Shepherd’s Hollow also has two sister courses, Pine Trace and Cherry Creek, that are in the same general vicinity and form part of a stay-and-play package with accommodations.

Day 2 had us back on another Interstate, this time about an hour west to Ann Arbor and the historic University of Michigan course. I was intrigued to see this course because it was designed by British architect Alister MacKenzie (of Augusta National fame) and Perry Maxwell, another noted golf course architect of his time.

The UM course opened in 1931, a few years before MacKenzie died. It was among the last of his more than 50 courses worldwide that included three that are perennially listed as the best in the world: Augusta National, Cypress Point and Royal Melbourne.

University of Michigan Golf Course No.6

On the day we played, construction was underway on a new clubhouse that will open later this summer, so we began the round on top of a hill that overlooks the entire course and the University of Michigan campus. Directly across the street, in fact, is The Big House, the UM stadium that is home to the Wolverines, with a seating capacity of 110, 000 for NCAA football. On January 1st, 2014, it also set a record for the largest crowd to ever watch an NHL game when 105,000 people watched the Toronto Maple Leafs defeat the Detroit Red Winds 3-2 in the NHL Winter Classic. Yay!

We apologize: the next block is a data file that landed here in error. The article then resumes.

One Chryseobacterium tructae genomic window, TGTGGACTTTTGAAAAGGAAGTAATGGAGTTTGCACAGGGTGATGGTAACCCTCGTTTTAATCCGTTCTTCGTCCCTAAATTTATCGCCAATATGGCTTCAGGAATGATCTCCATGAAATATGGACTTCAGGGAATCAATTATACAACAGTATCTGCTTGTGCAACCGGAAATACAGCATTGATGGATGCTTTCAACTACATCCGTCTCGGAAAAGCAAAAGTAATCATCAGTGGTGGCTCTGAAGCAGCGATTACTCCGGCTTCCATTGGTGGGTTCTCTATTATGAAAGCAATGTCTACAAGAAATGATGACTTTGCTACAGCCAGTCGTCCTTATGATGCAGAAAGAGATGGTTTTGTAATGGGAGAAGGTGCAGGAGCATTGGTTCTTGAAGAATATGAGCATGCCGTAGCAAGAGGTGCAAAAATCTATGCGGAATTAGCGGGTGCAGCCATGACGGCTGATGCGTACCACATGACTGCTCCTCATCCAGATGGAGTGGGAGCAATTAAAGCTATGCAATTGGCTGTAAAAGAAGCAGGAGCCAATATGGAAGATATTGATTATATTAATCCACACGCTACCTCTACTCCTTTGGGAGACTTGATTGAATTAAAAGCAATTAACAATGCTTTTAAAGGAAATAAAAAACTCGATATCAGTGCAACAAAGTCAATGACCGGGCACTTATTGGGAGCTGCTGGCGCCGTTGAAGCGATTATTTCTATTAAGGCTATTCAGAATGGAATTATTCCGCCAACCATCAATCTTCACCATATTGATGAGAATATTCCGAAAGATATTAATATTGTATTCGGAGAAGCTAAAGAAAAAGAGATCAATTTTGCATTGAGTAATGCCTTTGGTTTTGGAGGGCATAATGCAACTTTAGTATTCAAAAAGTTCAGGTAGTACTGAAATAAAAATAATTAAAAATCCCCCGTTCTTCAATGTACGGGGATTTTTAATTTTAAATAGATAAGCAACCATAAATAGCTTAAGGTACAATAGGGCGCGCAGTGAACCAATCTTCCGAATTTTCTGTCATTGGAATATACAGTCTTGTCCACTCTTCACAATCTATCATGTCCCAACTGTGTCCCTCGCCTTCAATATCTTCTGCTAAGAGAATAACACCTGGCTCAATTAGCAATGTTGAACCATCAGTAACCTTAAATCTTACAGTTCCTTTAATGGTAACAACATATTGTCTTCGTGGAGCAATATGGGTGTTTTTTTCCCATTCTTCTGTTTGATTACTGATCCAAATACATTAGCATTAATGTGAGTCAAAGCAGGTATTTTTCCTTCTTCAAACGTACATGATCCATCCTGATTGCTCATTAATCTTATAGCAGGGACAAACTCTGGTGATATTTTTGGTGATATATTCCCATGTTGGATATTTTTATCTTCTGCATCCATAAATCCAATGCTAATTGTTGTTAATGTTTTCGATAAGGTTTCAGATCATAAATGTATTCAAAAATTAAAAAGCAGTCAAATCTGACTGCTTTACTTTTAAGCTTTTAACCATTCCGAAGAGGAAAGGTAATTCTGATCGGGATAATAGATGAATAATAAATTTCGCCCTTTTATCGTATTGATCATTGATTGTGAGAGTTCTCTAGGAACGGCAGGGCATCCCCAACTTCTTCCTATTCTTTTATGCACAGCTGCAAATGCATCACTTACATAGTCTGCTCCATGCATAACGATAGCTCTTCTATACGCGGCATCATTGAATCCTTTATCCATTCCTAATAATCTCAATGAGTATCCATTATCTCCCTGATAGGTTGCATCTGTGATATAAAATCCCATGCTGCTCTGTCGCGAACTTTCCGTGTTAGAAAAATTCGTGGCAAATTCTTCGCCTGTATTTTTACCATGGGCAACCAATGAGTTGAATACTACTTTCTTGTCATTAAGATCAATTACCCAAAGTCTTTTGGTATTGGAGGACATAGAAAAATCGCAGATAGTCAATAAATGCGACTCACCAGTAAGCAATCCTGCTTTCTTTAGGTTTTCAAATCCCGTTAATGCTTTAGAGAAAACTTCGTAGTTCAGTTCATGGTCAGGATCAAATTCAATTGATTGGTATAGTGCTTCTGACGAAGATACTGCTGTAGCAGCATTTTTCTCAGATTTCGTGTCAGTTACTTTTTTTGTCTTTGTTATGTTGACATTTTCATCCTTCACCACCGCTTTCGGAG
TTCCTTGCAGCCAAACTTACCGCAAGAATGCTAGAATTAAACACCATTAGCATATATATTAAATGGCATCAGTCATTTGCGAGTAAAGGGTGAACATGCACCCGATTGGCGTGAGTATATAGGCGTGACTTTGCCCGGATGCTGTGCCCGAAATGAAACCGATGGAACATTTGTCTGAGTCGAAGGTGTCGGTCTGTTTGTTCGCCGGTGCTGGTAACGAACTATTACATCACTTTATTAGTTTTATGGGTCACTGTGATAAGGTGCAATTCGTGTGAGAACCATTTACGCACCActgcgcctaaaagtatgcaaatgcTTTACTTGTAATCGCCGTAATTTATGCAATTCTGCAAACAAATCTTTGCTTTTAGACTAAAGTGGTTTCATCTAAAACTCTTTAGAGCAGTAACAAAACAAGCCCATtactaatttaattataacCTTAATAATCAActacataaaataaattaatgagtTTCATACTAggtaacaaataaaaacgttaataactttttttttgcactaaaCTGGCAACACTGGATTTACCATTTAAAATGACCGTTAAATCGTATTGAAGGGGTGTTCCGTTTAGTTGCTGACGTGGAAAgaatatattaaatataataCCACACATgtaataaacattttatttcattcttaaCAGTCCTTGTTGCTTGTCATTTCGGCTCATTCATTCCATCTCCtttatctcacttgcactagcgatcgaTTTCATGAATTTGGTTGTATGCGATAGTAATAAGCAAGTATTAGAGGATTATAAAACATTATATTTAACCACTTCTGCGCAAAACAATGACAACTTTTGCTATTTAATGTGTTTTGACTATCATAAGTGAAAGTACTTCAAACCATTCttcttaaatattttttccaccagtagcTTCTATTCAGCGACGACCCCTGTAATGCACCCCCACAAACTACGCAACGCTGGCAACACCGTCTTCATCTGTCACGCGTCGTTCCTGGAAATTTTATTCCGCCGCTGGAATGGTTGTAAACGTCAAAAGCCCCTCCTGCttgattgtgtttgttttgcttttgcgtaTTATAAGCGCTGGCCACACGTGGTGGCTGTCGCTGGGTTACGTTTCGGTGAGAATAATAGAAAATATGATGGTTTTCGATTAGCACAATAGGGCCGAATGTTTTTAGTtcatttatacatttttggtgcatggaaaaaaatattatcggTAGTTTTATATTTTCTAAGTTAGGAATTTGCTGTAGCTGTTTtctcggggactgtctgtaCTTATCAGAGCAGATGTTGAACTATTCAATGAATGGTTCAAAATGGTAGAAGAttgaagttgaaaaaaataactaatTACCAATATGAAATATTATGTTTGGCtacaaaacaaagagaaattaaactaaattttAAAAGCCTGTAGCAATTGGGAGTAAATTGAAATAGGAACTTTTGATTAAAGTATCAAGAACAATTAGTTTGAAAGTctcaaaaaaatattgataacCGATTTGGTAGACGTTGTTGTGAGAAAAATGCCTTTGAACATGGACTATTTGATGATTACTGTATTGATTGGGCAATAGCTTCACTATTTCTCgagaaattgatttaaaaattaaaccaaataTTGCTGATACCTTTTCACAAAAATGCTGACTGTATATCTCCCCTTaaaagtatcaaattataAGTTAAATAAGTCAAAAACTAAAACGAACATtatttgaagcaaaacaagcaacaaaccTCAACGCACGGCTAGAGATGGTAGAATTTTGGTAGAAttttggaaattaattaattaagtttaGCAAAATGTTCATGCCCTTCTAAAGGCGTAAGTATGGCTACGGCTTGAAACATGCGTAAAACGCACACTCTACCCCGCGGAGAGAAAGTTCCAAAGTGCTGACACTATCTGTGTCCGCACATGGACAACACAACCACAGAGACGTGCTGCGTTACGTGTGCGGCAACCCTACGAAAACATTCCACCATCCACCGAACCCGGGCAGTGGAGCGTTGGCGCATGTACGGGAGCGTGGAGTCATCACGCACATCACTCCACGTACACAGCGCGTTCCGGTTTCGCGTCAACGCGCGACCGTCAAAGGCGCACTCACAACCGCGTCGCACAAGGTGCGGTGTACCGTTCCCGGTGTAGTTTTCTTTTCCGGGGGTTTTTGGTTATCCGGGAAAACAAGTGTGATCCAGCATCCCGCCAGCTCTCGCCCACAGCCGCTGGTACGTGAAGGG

The golf course was every bit as good as you could imagine. Largely built on a massive hill, the holes rise and fall with the elevation, making club selection difficult. It’s not overly long at 6,731 years (6,200 from our tees) but it seems to play a lot longer, with dog-leg holes that zig-zag up the hills and fairways framed by tall fescue and deep bunkers. The course was built just before Augusta National and you can see elements of similar design, especially some of the raised green sites

The putting surfaces are simply amazing. Every one is different, with mounds and multiple tiers, slopes and roll off areas. Finding the right level is the first order of business and keeping it there the second. If you end up on another level, then finding a path to the hole on the slick surfaces is frustratingly entertaining. On some holes we swore you could stand there all day with a bucket of balls and never sink a putt. I happen to love greens like that. Good putting should be part of the game, don’t you think?

The golf course is listed as private but is “accessible” to unaffiliated guests. Green fees for students, faculty and alumni are ridiculously low for a course of this calibre ($36-$43), while others will pay $120-$145. Regardless, it’s absolutely worth playing!